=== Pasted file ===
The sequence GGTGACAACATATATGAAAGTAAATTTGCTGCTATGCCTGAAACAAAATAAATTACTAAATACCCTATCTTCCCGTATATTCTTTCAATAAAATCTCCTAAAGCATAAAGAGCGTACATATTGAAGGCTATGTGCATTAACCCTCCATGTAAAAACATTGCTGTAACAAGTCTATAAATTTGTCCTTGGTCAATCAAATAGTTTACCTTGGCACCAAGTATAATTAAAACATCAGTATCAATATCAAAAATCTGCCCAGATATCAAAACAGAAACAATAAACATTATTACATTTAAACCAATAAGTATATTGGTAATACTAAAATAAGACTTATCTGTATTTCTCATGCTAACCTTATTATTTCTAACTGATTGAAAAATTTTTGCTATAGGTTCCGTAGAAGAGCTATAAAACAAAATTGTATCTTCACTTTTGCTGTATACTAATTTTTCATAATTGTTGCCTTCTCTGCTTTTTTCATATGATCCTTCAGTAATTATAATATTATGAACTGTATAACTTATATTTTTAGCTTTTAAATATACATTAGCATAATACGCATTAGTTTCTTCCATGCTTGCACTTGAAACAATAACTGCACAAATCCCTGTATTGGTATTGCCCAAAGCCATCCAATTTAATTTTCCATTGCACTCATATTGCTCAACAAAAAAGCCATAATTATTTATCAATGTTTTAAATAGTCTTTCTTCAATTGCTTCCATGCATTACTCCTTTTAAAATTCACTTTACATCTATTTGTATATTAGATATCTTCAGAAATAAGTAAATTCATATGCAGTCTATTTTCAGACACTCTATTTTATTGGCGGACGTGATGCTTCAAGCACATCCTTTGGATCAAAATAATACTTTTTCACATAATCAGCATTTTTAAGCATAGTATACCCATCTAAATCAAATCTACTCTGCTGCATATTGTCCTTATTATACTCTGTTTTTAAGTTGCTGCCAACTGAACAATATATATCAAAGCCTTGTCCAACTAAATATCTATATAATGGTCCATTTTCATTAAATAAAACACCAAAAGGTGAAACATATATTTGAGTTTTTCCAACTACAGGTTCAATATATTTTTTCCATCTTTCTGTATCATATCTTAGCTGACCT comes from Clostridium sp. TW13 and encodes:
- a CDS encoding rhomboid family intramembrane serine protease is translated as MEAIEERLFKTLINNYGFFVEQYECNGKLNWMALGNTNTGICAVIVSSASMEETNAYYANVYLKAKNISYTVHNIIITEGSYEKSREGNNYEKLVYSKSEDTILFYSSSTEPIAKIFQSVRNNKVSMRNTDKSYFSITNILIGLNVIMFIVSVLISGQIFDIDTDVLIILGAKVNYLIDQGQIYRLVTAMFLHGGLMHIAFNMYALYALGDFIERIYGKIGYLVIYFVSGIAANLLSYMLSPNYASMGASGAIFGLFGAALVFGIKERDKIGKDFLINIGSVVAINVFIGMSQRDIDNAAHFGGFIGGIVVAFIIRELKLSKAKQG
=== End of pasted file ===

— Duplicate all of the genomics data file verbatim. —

The sequence GGTGACAACATATATGAAAGTAAATTTGCTGCTATGCCTGAAACAAAATAAATTACTAAATACCCTATCTTCCCGTATATTCTTTCAATAAAATCTCCTAAAGCATAAAGAGCGTACATATTGAAGGCTATGTGCATTAACCCTCCATGTAAAAACATTGCTGTAACAAGTCTATAAATTTGTCCTTGGTCAATCAAATAGTTTACCTTGGCACCAAGTATAATTAAAACATCAGTATCAATATCAAAAATCTGCCCAGATATCAAAACAGAAACAATAAACATTATTACATTTAAACCAATAAGTATATTGGTAATACTAAAATAAGACTTATCTGTATTTCTCATGCTAACCTTATTATTTCTAACTGATTGAAAAATTTTTGCTATAGGTTCCGTAGAAGAGCTATAAAACAAAATTGTATCTTCACTTTTGCTGTATACTAATTTTTCATAATTGTTGCCTTCTCTGCTTTTTTCATATGATCCTTCAGTAATTATAATATTATGAACTGTATAACTTATATTTTTAGCTTTTAAATATACATTAGCATAATACGCATTAGTTTCTTCCATGCTTGCACTTGAAACAATAACTGCACAAATCCCTGTATTGGTATTGCCCAAAGCCATCCAATTTAATTTTCCATTGCACTCATATTGCTCAACAAAAAAGCCATAATTATTTATCAATGTTTTAAATAGTCTTTCTTCAATTGCTTCCATGCATTACTCCTTTTAAAATTCACTTTACATCTATTTGTATATTAGATATCTTCAGAAATAAGTAAATTCATATGCAGTCTATTTTCAGACACTCTATTTTATTGGCGGACGTGATGCTTCAAGCACATCCTTTGGATCAAAATAATACTTTTTCACATAATCAGCATTTTTAAGCATAGTATACCCATCTAAATCAAATCTACTCTGCTGCATATTGTCCTTATTATACTCTGTTTTTAAGTTGCTGCCAACTGAACAATATATATCAAAGCCTTGTCCAACTAAATATCTATATAATGGTCCATTTTCATTAAATAAAACACCAAAAGGTGAAACATATATTTGAGTTTTTCCAACTACAGGTTCAATATATTTTTTCCATCTTTCTGTATCATATCTTAGCTGACCT comes from Clostridium sp. TW13 and encodes:
- a CDS encoding rhomboid family intramembrane serine protease is translated as MEAIEERLFKTLINNYGFFVEQYECNGKLNWMALGNTNTGICAVIVSSASMEETNAYYANVYLKAKNISYTVHNIIITEGSYEKSREGNNYEKLVYSKSEDTILFYSSSTEPIAKIFQSVRNNKVSMRNTDKSYFSITNILIGLNVIMFIVSVLISGQIFDIDTDVLIILGAKVNYLIDQGQIYRLVTAMFLHGGLMHIAFNMYALYALGDFIERIYGKIGYLVIYFVSGIAANLLSYMLSPNYASMGASGAIFGLFGAALVFGIKERDKIGKDFLINIGSVVAINVFIGMSQRDIDNAAHFGGFIGGIVVAFIIRELKLSKAKQG